by Matt Mikalatos
I grew up in church, and frankly, I love it. I know that’s not cool right now, and I don’t care. Don’t worry, it will come back into style.
One side effect of growing up in Christian culture can be a certain contemptuous familiarity with the Bible. I remember impatiently tapping my feet when we trotted out the Christmas story, begging for it to end so we could tear into the presents. I remember playing “Bible Trivial Pursuit” in sixth grade and thinking to myself, “I know everything there is to know about the Bible, except how to pronounce some of the names.” I knew all the answers because they had been provided for me, like an answer key at the back of the book (or, more likely, in the margins and footnotes). There weren’t questions I needed to wrestle with or even consider.
Over time, the weight of all those flannelgraphs and picture Bibles and trivia games and cinematic portrayals and the occasional agenda-driven Bible study flattened Jesus out. It washed the color from the stories. Knowing all the answers made the Gospels little more than thinly disguised theological textbooks, where I knew what would happen next and why and what that meant. Two-dimensional characters packed the Bible so tightly that I couldn’t avoid them: the bumbling disciples, the evil Pharisees, the serene Christ.
Somewhere along the way, I realized that my emotional responses to Jesus, which ranged from a mild, pleasant feeling all the way to a mild, semi-crippling guilt, didn’t match the emotional responses of the people interacting with Jesus in the scriptures. They felt terror when he calmed the seas. They experienced hate-filled, murderous impulses when they heard his teaching. They wept in his presence, they repented of their sins, they fell at his feet in worship. I started to wonder if maybe I was the simplistic, two-dimensional character. I needed to take a fresh look at Jesus.
Taking a fresh look at Jesus presented a challenge, like if someone said, “Pretend you don’t know English and learn it from the beginning.” How do you do that? I’m still figuring that out. I’ve found invaluable help at church, from my many friends and their disparate opinions about Jesus, and also from my time at seminary, where my professors pointed out that thinking you have it all figured out is a sure sign of ignorance.
I’m working on a new project now. I’m re-writing some of the Gospel stories in a way that shocks me out of my pre-conceived notions and helps me to approach the stories about Jesus with the same wonder, frustration, revelation, uncertainty and nervous terror that people did in the first century. If you’ve heard of “The Cottonpatch Gospel” it’s like that, only for 21st century Portland.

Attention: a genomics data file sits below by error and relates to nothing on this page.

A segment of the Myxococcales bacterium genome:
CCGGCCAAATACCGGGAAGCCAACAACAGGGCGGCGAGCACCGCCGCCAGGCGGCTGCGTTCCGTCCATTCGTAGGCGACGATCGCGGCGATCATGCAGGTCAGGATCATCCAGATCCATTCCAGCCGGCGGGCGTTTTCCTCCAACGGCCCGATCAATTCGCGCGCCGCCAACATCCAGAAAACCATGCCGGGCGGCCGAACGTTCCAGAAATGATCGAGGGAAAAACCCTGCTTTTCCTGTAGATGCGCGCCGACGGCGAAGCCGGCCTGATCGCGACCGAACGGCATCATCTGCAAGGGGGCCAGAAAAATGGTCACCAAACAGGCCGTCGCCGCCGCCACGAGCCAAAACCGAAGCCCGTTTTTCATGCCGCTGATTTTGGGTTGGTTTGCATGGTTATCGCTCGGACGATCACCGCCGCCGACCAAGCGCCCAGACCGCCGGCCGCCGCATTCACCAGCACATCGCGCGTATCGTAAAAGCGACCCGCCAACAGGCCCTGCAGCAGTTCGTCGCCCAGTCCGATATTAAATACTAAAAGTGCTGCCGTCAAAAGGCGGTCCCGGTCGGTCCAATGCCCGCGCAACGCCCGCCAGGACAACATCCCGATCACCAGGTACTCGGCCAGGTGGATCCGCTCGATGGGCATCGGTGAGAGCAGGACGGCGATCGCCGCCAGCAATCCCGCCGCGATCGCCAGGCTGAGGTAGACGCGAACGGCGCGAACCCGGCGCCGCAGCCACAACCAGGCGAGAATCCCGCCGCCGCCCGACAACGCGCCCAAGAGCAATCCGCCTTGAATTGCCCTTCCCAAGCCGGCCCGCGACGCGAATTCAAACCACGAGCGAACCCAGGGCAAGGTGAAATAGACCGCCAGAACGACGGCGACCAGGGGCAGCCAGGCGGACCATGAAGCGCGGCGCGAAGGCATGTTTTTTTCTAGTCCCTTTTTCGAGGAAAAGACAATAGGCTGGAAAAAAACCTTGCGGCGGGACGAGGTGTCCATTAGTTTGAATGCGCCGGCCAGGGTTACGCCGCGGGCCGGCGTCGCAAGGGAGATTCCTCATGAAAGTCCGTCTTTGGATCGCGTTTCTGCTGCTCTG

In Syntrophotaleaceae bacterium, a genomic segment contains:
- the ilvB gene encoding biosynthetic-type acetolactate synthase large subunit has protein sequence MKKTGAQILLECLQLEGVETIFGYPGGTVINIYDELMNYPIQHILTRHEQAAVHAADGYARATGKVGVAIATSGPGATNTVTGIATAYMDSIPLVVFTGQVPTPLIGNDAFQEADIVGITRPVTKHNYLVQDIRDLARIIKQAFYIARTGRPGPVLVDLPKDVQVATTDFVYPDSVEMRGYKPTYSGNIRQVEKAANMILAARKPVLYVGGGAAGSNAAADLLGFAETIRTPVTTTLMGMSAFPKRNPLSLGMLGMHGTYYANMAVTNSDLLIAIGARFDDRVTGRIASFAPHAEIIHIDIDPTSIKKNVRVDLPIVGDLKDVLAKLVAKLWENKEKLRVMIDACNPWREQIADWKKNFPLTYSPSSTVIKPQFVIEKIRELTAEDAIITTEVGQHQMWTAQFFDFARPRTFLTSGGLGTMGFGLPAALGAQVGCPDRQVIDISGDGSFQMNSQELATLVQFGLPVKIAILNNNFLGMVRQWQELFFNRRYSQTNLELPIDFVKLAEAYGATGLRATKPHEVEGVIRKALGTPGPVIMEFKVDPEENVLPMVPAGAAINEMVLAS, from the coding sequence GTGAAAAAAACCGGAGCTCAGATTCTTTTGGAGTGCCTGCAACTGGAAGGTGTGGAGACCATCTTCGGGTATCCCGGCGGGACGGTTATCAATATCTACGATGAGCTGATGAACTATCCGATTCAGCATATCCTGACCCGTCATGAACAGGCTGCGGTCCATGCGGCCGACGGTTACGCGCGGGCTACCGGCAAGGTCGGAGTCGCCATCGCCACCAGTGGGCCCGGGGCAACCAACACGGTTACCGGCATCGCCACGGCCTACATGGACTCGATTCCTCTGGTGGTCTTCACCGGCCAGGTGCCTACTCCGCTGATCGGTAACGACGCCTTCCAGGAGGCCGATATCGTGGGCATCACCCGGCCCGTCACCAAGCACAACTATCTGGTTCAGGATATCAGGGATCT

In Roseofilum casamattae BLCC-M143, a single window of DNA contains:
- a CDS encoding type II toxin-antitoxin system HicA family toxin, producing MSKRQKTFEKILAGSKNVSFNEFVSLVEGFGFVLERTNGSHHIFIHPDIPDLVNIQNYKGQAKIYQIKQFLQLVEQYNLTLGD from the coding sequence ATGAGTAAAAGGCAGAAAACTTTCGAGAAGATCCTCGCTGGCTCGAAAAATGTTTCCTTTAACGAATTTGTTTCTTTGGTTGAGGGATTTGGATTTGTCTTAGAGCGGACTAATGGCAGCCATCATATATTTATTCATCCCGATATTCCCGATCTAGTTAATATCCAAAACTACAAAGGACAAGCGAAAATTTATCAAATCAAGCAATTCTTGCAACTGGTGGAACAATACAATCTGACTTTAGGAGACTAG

These experiments are inaccurate. There is no modern day stand-in for Pharisees that works. If I say “church-goers” for Pharisees the audience says, “Matt is saying church-goers are evil.” But the Pharisees weren’t evil, not in the black hat, gun slinging way we’d like to think. They were deeply spiritual, devout, well-intentioned and well-respected leaders in the community of faith, like John Piper and Mark Driscoll and Francis Chan and our seminary professors, our leaders, and us, the people filling the pews on Sunday morning. We have a lot in common with the Pharisees, like it or not. It should make us all uncomfortable. I’m not saying church-goers are evil. I’m saying that Pharisees aren’t, that they’re more like us than different from us.
So, all that to say that there are some posts coming from my little experiment here on the Western Seminary blog. They aren’t accurate, but that’s not their purpose. You have several accurate-ish translations sitting on your bedside table. These stories are meant to shake us out of our preconceptions, to give us a jolt, to make us look at our dear, beloved, familiar Jesus through new eyes.
It would be great to get your responses, frustrations, suggestions and comments on these stories as they post. I look forward to the conversation.
[Come back tomorrow for the first of Matt's "translations."]
About Matt Mikalatos
Matt works for Campus Crusade, providing regional leadership to the Worldwide Student Network. He and his wife Krista, both graduates of Western Seminary, have ministered to people around the world. But they currently live in Portland, OR. Matt is the author of Imaginary Jesus and Night of the Living Dead Christian: One Man’s Ferociously Funny Quest to Discover What It Means to Be Truly Transformed. And you can also follow Matt’s unique blend of humor and insight over at his blog The Burning Hearts Revolution.